Despite the hype surrounding the state digitisation programme, Russia fell to 27th place in the global innovative rankings produced by Bloomberg, but was still the third best in Emerging Europe, Bloomberg reported on January 22.
Russia is now on a par with Malaysia and Luxembourg. Last year, Russia was two positions higher.
The top slot was once again taken by South Korea, the six-time champion of the rating. Germany is in second place after rising two places. The rest of the top ten was, in order, Finland (+4 positions), followed by Switzerland (+1), Israel (+5), Singapore (-3), Sweden (-5), the US (+3), Japan (-3), and France (-1). China has risen three places, but is still not among the ten most advanced countries, ranking 16th.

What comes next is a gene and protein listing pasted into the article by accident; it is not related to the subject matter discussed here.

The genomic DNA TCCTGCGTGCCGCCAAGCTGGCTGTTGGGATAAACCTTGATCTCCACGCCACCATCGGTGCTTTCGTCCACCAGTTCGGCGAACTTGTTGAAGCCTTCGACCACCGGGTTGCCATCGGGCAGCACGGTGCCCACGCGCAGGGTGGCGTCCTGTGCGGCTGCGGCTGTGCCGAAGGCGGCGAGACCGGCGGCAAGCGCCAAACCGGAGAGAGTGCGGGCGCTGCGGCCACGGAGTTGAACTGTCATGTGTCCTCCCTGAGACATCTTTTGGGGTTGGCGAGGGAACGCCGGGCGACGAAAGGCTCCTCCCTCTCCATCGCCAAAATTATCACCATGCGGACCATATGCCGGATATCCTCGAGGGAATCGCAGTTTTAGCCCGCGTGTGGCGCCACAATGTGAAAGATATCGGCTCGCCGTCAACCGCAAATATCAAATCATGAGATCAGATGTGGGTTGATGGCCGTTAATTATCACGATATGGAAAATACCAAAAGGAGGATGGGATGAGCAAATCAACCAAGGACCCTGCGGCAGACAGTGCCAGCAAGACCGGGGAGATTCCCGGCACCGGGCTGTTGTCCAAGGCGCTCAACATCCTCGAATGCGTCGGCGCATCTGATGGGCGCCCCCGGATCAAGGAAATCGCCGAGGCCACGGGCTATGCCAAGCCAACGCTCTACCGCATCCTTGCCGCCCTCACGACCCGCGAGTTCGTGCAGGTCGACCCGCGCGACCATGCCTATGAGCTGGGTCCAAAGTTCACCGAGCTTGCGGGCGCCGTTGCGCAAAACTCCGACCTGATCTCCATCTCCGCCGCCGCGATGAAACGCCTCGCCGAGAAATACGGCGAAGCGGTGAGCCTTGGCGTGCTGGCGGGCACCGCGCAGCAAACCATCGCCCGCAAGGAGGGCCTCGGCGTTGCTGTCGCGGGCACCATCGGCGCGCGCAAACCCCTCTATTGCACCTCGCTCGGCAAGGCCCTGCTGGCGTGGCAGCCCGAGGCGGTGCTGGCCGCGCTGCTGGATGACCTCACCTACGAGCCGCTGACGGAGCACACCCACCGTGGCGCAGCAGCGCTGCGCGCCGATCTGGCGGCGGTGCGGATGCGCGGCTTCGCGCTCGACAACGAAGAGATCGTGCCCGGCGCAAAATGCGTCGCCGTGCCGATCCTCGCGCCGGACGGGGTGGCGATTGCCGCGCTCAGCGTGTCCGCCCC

From the New Europe region there were some surprises. The highest placed New Europe market was Poland in 22nd place, down one place y/y. Poland which was strongest on Productivity with a score of 40 that was almost twice as high as its peers at the top of the ranking. It was also strong on research concentration and R&D intensity.
Czechia also did well (25th place), and was strongest in high-tech density. Compared to its peers Russia did exceptionally well, in third place amongst the New Europe economies. Russia’s strengths were productivity (score: 51), which is more than twice as good as almost all the countries in the top 10, and manufacturing value added. Moreover, Russia was well ahead of Estonia (36th place), which has been a poster boy for digitisation thanks to its embrace of all things tech in the last two decades.